UFC 173 Results: 5 Fights for Renan Barao to Take Next
Renan Barao may not have his UFC bantamweight title, but he does have a few avenues to go back to getting it.
The Nova Uniao product is still one of the best bantamweights on the planet and was likely just as shocked as everyone else by the effectiveness of TJ Dillashaw on Saturday night.
Dillashaw landed a huge right hand early and it was all him from that point on. Even though Barao was thoroughly dominated at UFC 173, I don't believe he needs a "let's go back to the drawing board" type of talk.
This was simply a case of Dillashaw being the better fighter at UFC 173. We could be seeing the beginning of a great rivalry if Barao can bounce back in his next fight and make his way back to a title shot.
This option seems like the least likely out of these scenarios, but perhaps the UFC feels that Renan Barao has done enough to warrant a title shot despite the one-sided loss.
It didn't stop the promotion from granting Anderson Silva an immediate rematch with Chris Weidman after his one-sided loss, and Barao was being billed as some indestructible force in the lead-up to UFC 173.
Barao struggled to find a rhythm at UFC 173 and couldn't sustain any offense against Dillashaw. It started early when Dillashaw landed the big overhand right, and while Barao survived, he did very little afterward.
The Brazilian was able to thwart Dillashaw's takedowns, but came up short in the striking game—which is quite ironic since Barao was the one saying Dillashaw thinks he's a striker, but isn't.
Everyone has a bad night at the office and, unfortunately for Barao, his came in front of a national audience to cost him his UFC belt.
Given Dillashaw's dominance, a rematch would be a hard sell for the UFC. However, considering the UFC has no problems with propping Barao up, I believe it wouldn't have an issue with putting Barao in another main event.
Loser of Erik Perez vs. Bryan Caraway
Erik Perez and Bryan Caraway are fighting each other next month, with the winner moving closer to a title shot and the loser being sent back to the land of the gatekeepers.
Even though either man is a serious step down in level of competition for Barao, the UFC could use this as a way to rebuild his image for MMA fans.
Prior to UFC 173, Barao was heralded as a "killer" or "monster." After being soundly beaten at UFC 173, Barao didn't look like he could kill a fly.
Facing a fighter of Perez or Caraway's level should in theory give Barao the opportunity to showcase his skills and remind everyone of why he's so highly regarded.
If Mike Easton can manage to defeat Yves Jabouin at UFC 174, he will be happy to still be employed by the UFC. Unfortunately, he may not get to enjoy it for very long, as he could then be matched up with Barao.
Easton is on a three-fight losing streak, but is somehow still ranked inside the top 10 in the bantamweight division. A win over Jabouin would likely mean he'd hold on to that top-10 ranking, so matching him up with Barao makes sense.
Barao really needs another top-10 opponent in his next outing and Easton is both ranked in the top 10 and a very winnable fight.
Easton has a solid grappling background from his time with the controversial Lloyd Irvin, but has struggled mightily since moving up the ranks. Barao would enjoy an advantage no matter where the fight took place—something that would likely become very evident in the early stages of the fight.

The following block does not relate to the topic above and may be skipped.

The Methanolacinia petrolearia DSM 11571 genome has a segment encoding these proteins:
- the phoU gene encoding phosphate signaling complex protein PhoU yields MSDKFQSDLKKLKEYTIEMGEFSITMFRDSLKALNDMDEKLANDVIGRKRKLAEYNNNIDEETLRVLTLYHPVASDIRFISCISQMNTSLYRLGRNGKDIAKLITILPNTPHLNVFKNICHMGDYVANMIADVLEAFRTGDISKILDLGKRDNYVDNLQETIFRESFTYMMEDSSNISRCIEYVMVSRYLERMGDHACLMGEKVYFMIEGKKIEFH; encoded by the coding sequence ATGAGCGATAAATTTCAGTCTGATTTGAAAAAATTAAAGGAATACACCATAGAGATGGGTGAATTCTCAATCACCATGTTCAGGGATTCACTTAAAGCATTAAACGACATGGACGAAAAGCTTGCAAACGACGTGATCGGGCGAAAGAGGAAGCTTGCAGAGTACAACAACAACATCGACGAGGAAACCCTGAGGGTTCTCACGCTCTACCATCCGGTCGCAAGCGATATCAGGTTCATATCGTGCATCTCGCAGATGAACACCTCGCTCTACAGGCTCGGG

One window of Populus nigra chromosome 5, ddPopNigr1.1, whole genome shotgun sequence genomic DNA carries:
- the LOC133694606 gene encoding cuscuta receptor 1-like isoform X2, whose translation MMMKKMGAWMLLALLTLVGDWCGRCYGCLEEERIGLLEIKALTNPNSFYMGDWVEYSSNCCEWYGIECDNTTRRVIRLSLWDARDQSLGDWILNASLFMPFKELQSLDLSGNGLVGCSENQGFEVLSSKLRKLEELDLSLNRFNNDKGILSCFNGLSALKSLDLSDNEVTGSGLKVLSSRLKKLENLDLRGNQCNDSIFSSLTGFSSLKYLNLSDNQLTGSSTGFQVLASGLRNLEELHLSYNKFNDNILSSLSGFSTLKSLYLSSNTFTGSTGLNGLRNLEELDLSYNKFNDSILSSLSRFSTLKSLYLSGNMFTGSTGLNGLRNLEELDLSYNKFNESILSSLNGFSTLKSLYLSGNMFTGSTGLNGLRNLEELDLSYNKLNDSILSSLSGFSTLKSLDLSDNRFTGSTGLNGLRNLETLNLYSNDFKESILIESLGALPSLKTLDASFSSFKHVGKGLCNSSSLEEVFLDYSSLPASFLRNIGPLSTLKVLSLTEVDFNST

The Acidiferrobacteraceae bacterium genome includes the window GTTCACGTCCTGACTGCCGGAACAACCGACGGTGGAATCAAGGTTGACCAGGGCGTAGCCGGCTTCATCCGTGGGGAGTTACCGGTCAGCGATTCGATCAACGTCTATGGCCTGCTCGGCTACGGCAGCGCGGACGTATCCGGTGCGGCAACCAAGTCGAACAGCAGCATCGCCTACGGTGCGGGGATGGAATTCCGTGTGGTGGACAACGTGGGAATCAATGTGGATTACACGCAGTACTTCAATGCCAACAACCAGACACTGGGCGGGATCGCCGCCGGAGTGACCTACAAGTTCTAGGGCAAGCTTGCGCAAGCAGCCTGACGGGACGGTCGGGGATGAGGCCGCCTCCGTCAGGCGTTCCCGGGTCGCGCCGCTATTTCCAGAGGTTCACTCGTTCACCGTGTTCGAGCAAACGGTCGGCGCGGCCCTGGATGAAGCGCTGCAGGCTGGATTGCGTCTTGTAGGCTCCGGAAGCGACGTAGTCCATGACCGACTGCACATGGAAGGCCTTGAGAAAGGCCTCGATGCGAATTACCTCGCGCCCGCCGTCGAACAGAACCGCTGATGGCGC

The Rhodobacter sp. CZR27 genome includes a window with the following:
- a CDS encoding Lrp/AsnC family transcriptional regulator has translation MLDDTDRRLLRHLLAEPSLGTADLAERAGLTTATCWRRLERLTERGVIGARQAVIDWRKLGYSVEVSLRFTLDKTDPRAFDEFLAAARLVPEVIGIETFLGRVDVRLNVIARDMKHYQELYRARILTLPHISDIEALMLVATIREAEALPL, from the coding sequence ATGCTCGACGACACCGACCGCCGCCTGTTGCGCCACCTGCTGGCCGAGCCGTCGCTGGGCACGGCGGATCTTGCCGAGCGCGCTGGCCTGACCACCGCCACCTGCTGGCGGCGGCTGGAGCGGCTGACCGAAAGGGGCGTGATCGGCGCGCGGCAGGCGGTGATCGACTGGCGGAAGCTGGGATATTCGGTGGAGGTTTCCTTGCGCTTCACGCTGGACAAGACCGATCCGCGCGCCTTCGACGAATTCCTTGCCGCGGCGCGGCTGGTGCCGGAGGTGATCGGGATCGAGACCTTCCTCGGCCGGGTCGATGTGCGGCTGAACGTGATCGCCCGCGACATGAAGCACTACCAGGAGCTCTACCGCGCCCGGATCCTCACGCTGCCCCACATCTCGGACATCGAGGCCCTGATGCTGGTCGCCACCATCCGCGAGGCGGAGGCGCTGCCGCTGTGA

Takeya Mizugaki is on roll, having won five straight inside the Octagon.
If you're wondering why Mizugaki isn't next on the list for a title shot despite the streak, it's likely because all five of those wins have come by decision.
Winning decisions, especially split decisions, isn't the best way to go about getting a title shot.
So if Mizugaki can't get a title shot, what's the next best thing? How about the former champ Renan Barao?
Similar to how the UFC initially matched up Junior dos Santos and Stipe Miocic, pairing up Barao and Mizugaki would be beneficial for both parties involved.
Barao likely wants another top-10 opponent in his next outing while Mizugaki will be looking to validate his status as a member of the bantamweight elite. Mizugaki is an extremely tough fighter that has a way of making his opponents not look good even if they're winning, which might lead the UFC to avoid putting him with Barao.
But if it does choose this matchup, it should lead to some interesting scrambles on the feet and the ground.
Mizugaki's offense doesn't have a reverse gear and Barao is one of the most aggressive fighters in the UFC. Sounds like a Fight of the Night waiting to happen.
This is a superfight MMA fans have been dreaming of for quite some time. TJ Dillashaw may have put a damper on this potential bout, but the UFC can still make Dominick Cruz vs. Renan Barao happen.
If Cruz doesn't get the immediate title shot, it would make sense to pair these two up. Cruz hasn't competed since 2011 due to a series of injuries, but is still widely regarded as one of the best bantamweights in the world.
It may be more beneficial for Cruz to take a "tune-up fight" in his return, but given the risk/reward of taking what is perceived as an easy fight, he might as well fight Barao in a chance to re-validate his status as an elite fighter.
Cruz is one of the most agile strikers in recent memory, possessing some of the best—or worst, depending on your viewpoint—footwork in MMA to go with a solid wrestling base as well.
Very few fighters—none inside the Octagon—have been able to solve the Cruz riddle. However, Barao has all the tools to do just that.
He's explosive, technical and has the grappling credentials to give Cruz a handful no matter where the fight takes place.
A Barao-Cruz fight could easily be marketed as a No. 1 contender fight and either headline a UFC on Fox show or provide a quality co-main event for a pay-per-view.